CBSE (UGC)-NET: Social Change
The term social change is used to indicate the changes that take place in human interactions and interrelations. Society is a web of social relationships and hence social change means change in the system of social relationships. These are understood in terms of social processes and social interactions and social organization. Auguste Comte the father of Sociology has posed two problems-the question of social statics and the question of social dynamics, what is and how it changes. The sociologists not only outline the structure of the society but also seek to know its causes also. According to Morris Ginsberg social change is a change in the social structure.
Evolutionary theories are based on the assumption that societies gradually change from simple beginnings into even more complex forms. Early sociologists beginning with Auguste Comte believed that human societies evolve in a unilinear way-that is in one line of development.
According to them social change meant progress toward something better. They saw change as positive and beneficial. To them the evolutionary process implied that societies would necessarily reach new and higher levels of civilization.
LH Morgan believed that there were three basic stages in the process: Savagery, barbarism and civilization. Auguste Comte's ideas relating to the three stages in the development of human thought and also of society namely-the theological, the metaphysical and the positive in a way represent the three basic stages of social change. This evolutionary view of social change was highly influenced by Charles Darwin's theory of Organic Evolution. Those who were fascinated by this theory applied it to the human society and argued that societies must have evolved from the simple and primitive to that of too complex and advanced such as the western society.
Herbert Spencer a British sociologist carried this analogy to its extremity. He argued that society itself is an organism. He even applied Darwin's principle of the survival of the fittest to human societies. He said that society has been gradually progressing towards a better state. He argued that it has evolved from military society to the industrial society. He claimed that western races, classes or societies had survived and evolved because they were better adapted to face the conditions of life.
This view known as social Darwinism got widespread popularity in the late 19th century. It survived even during the first phase of the 20th century. Emile Durkheim identified the cause of societal evolution as a society's increasing moral density. Durkheim viewed societies as changing in the direction of greater differentiation, interdependence and formal control under the pressure of increasing moral density. He advocated that societies have evolved from a relatively undifferentiated social structure with minimum of division of labor and with a kind of solidarity called mechanical solidarity to a more differentiated social structure with maximum division of labor giving rise to a kind of solidarity called organic solidarity.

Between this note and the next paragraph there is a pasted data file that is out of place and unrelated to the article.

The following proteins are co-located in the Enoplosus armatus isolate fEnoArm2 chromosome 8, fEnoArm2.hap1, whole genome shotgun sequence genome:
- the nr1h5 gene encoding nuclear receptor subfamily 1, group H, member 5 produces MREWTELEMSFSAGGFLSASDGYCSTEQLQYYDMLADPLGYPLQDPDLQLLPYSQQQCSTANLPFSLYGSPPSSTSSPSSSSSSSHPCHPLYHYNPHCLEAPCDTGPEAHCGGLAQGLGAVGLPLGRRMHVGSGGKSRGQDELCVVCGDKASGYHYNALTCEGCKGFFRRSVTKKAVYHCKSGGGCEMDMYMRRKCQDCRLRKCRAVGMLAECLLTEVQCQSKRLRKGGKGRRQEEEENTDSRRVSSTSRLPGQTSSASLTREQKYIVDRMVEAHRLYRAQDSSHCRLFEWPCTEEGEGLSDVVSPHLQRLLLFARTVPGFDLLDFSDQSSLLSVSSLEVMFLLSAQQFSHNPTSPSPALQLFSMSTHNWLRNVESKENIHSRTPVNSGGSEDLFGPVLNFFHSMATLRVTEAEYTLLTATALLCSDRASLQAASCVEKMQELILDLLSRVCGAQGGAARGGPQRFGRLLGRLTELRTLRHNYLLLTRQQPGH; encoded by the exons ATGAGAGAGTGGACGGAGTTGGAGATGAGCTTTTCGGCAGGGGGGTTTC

Cyclical theories of social change focus on the rise and fall of civilizations attempting to discover and account for these patterns of growth and decay. Spengler, Toynbee and Sorokin can be regarded as the champions of this theory. Spengler pointed out that the fate of civilizations was a matter of destiny.
Each civilization is like a biological organism and has a similar life-cycle, birth, maturity, old-age and death. After making a study of eight major civilizations including the west he said that the modern western society is in the last stage i.e.. Old age. He concluded that the western societies were entering a period of decay as evidenced by wars, conflicts and social breakdown that heralded their doom.
Arnold Toynbee's famous book ‘A study of History’ (1946) focus on the key concepts of challenge and response. Every society faces challenges at first, challenges posed by the environment and later challenges from internal and external enemies. The nature of responses determines the society's fate. The achievements of a civilization consist of its successful responses to the challenges; if cannot mount an effective response it dies. He does not believe that all civilizations will inevitably decay.
He has pointed out that history is a series of cycles of decay and growth. But each new civilization is able to learn from the mistakes and to borrow from cultures of others. It is therefore possible for each new cycle to offer higher level of achievement.
Pitirin Sorokin in his book Social and Culture Dynamics-1938 has offered another explanation of social change. Instead of viewing civilization into the terms of development and decline he proposed that they alternate of fluctuate between two cultural extremes: The sensate and the ideational.
The sensate culture stresses those things which can be perceived directly by the senses. It is practical, hedonistic, sensual and materialistic. Ideational culture emphasizes those things which can be perceived only by the mind. It is abstract, religious concerned with faith and ultimate truth. It is the opposite of the sensate culture. Both represent pure types of culture. Hence no society ever fully conforms to either type.
As the culture of a society develops towards one pure type, it is countered by the opposing cultural force. Cultural development is then reversed moving towards the opposite type of culture. Too much emphasis on one type of culture leads to a reaction towards the other. Societies contain both these impulses in varying degrees and the tension between them creates long-term instability. Between these types lies a third type ‘idealistic’ culture. This is a desirable blend of other two but no society ever seems to have achieved it as a stable condition.
Functionalist or Dynamic Theories
In the middle decades of the 20th century a number of American sociologists shifted their attention from social dynamics to social static or from social change to social stability. Talcott Parsons stressed the importance of cultural patterns in controlling the stability of a society. According to him society has the ability to absorb disruptive forces while maintaining overall stability.